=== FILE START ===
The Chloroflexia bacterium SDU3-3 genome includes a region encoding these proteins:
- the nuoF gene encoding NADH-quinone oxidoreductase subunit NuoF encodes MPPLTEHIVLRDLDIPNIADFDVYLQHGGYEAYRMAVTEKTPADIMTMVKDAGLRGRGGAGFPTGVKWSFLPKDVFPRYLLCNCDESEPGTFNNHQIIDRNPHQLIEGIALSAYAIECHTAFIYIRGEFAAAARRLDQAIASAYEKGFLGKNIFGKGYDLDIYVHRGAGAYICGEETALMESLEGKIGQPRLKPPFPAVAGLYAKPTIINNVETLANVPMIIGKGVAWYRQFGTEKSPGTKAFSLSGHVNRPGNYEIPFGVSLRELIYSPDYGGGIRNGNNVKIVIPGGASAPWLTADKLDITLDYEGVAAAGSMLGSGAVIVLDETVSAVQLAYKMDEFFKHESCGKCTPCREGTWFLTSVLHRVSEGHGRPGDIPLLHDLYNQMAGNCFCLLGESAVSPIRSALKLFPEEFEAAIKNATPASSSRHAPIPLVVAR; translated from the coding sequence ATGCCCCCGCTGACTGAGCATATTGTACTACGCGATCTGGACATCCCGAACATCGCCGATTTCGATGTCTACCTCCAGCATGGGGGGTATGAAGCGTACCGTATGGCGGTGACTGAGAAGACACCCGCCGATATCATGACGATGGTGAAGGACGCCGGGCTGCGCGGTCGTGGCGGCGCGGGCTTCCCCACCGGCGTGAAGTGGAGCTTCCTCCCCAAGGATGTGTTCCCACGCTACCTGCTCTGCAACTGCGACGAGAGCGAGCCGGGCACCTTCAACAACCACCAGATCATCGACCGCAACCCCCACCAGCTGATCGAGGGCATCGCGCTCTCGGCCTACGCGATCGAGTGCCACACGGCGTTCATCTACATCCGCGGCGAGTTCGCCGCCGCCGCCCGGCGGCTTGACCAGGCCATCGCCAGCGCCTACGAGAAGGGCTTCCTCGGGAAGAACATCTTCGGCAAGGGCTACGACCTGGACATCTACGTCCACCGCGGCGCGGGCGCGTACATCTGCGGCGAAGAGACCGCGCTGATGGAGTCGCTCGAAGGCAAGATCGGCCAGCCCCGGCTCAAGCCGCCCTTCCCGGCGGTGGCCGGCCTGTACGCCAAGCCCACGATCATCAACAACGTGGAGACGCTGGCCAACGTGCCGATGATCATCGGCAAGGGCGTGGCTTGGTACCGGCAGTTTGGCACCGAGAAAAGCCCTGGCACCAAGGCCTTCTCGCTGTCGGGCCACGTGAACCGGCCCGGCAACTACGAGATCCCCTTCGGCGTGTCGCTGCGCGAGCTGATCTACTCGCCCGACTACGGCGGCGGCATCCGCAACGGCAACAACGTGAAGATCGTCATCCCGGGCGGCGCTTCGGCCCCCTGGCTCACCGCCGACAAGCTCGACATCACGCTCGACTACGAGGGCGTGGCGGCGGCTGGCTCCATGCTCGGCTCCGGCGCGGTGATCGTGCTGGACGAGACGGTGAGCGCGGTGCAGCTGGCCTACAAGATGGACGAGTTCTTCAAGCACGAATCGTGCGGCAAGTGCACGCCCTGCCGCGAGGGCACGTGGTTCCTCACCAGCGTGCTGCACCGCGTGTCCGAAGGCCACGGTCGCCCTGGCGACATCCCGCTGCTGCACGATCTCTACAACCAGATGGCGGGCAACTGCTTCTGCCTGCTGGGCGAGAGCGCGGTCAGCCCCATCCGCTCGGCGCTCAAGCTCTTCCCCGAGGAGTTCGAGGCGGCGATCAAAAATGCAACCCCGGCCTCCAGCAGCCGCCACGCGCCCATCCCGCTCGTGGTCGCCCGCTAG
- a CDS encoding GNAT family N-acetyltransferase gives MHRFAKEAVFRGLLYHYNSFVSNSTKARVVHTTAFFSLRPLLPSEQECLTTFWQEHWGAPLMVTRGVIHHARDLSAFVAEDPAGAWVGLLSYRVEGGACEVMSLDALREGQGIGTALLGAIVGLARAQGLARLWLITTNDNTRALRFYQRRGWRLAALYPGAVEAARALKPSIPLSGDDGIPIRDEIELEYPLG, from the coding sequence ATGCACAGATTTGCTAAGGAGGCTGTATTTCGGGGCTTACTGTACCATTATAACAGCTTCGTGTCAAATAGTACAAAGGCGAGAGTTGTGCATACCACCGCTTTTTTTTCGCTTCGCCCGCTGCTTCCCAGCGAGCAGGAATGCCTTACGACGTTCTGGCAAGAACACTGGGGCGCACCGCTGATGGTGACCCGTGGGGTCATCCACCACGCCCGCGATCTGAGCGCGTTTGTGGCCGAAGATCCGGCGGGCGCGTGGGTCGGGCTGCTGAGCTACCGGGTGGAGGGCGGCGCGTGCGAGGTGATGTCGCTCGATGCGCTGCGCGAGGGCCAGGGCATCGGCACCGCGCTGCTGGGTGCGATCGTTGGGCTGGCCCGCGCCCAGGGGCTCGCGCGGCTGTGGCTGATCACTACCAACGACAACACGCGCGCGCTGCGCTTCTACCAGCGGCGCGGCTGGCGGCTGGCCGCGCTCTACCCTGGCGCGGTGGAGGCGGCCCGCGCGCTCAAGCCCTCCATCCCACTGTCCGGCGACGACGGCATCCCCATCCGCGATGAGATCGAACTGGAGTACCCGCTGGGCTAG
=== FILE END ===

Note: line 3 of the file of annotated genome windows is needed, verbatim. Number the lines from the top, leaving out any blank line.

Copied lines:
- a CDS encoding GNAT family N-acetyltransferase gives MHRFAKEAVFRGLLYHYNSFVSNSTKARVVHTTAFFSLRPLLPSEQECLTTFWQEHWGAPLMVTRGVIHHARDLSAFVAEDPAGAWVGLLSYRVEGGACEVMSLDALREGQGIGTALLGAIVGLARAQGLARLWLITTNDNTRALRFYQRRGWRLAALYPGAVEAARALKPSIPLSGDDGIPIRDEIELEYPLG, from the coding sequence ATGCACAGATTTGCTAAGGAGGCTGTATTTCGGGGCTTACTGTACCATTATAACAGCTTCGTGTCAAATAGTACAAAGGCGAGAGTTGTGCATACCACCGCTTTTTTTTCGCTTCGCCCGCTGCTTCCCAGCGAGCAGGAATGCCTTACGACGTTCTGGCAAGAACACTGGGGCGCACCGCTGATGGTGACCCGTGGGGTCATCCACCACGCCCGCGATCTGAGCGCGTTTGTGGCCGAAGATCCGGCGGGCGCGTGGGTCGGGCTGCTGAGCTACCGGGTGGAGGGCGGCGCGTGCGAGGTGATGTCGCTCGATGCGCTGCGCGAGGGCCAGGGCATCGGCACCGCGCTGCTGGGTGCGATCGTTGGGCTGGCCCGCGCCCAGGGGCTCGCGCGGCTGTGGCTGATCACTACCAACGACAACACGCGCGCGCTGCGCTTCTACCAGCGGCGCGGCTGGCGGCTGGCCGCGCTCTACCCTGGCGCGGTGGAGGCGGCCCGCGCGCTCAAGCCCTCCATCCCACTGTCCGGCGACGACGGCATCCCCATCCGCGATGAGATCGAACTGGAGTACCCGCTGGGCTAG